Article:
Local Government Association with ADASS, DH, Children’s Society, Carers Trust, Carers UK (2015) A guide to efficient and effective interventions for implementing the Care Act 2014 as it applies to carers https://www.local.gov.uk/sites/default/files/documents/care-act-2014-guide-effic-a81.pdf (accessed 140917)
Making Every Adult Matter publications http://meam.org.uk/publications/ (accessed 230216)
Involving Experts by Experience (2016) http://meam.org.uk/wp-content/uploads/2016/03/Influencing-guide-Part-2-FINAL-WEB.pdf (accessed 231216)
Guides to involvement:
Clinks (2010), Service user involvement: a volunteering and mentoring guide
Shaping Our Lives (2013), Beyond the Usual Suspects
National Survivor User Network and Together for Mental Wellbeing (2014), Service user involvement in the delivery of mental health services
Institute for Government (2015), Smarter engagement: Harnessing public voice in policy challenges
Manthorpe, J., Moriarty, J. & Cornes, M. (2015) ‘Parent? carer? mid-lifer? older Person? similarities and diversities across different experiences of caring and their implications for practice’, Working with Older People, 19(2).
Manthorpe, J., Moriarty, J. & Cornes, M. (2015) ‘Supportive practice with carers of people with substance misuse problems’, Practice, 27(1): 51-65
Manthorpe, J., Moriarty, J., Cornes, M., Hussein, S. & Lombard, D. (2013) ‘On-line information and registration with services: patterns of support for carers in England’, Working with Older People, 17(3): 117-124.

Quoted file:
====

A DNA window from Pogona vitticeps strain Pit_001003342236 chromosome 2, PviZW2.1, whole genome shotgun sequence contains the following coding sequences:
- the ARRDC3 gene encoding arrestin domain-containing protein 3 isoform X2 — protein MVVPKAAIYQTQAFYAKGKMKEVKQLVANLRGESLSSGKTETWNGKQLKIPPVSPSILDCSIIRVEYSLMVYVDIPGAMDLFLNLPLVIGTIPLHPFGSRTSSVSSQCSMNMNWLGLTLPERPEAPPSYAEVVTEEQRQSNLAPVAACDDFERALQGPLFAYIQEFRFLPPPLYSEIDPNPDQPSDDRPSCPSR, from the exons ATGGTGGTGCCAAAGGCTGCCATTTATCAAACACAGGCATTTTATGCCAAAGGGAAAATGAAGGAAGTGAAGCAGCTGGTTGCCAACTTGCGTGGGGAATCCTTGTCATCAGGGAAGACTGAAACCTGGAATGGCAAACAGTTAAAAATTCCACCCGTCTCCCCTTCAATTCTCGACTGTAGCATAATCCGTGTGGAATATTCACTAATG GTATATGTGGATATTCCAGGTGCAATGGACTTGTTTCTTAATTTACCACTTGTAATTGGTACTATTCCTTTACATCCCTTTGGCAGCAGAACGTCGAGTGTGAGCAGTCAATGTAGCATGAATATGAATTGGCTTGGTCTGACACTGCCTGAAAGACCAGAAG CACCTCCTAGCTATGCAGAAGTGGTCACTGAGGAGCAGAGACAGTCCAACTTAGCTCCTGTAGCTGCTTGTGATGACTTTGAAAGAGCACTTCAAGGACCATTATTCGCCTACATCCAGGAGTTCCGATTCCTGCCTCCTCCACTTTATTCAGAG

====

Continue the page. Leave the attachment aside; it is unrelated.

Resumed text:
Manthorpe, J., Samsi, K. & Rapaport, J. (2012) ‘When the profession becomes personal: dementia care practitioners as family caregivers’, International Psychogeriatrics, 24(6): 902-910.
Manthorpe, J., Moriarty, J. & Cornes, M. (2011) ‘Keeping it in the family? People with learning disabilities and families employing their own care and support workers: Findings from a scoping review of the literature’, Journal of Intellectual Disabilities, 15(3): 195-207.
Manthorpe J, Hussein S, Stevens M & Moriarty J (2011): User and Carer Experiences of International Social Care Workers in England: Listening to their Accounts of Choice and Control, Australian Social Work, DOI:10.1080/0312407X.2011.59786
http://www.tandfonline.com/doi/abs/10.1080/0312407X.2011.597867 accessed on 070216
Manthorpe, J., Rapaport, J. and Stanley, N. (2009) ‘Expertise and experience: people with experiences of using services and carers’ views of the Mental Capacity Act 2005’, British Journal of Social Work, 39, 5, 884–900.
Matka, E., River, D., Littlechild, R. and Powell, T. (2010) ‘Involving service users and carers in admissions for courses in social work and clinical psychology: cross-disciplinary comparison of practices at the University of Birmingham’, British Journal of Social Work, 40, 7, 2137–54.
McGovern J. Living better with dementia: strengths-based social work practice and dementia care. Soc Work Health Care. 2015;54(5):408-21. doi: 10.1080/00981389.2015.1029661. PubMed PMID: 25985285.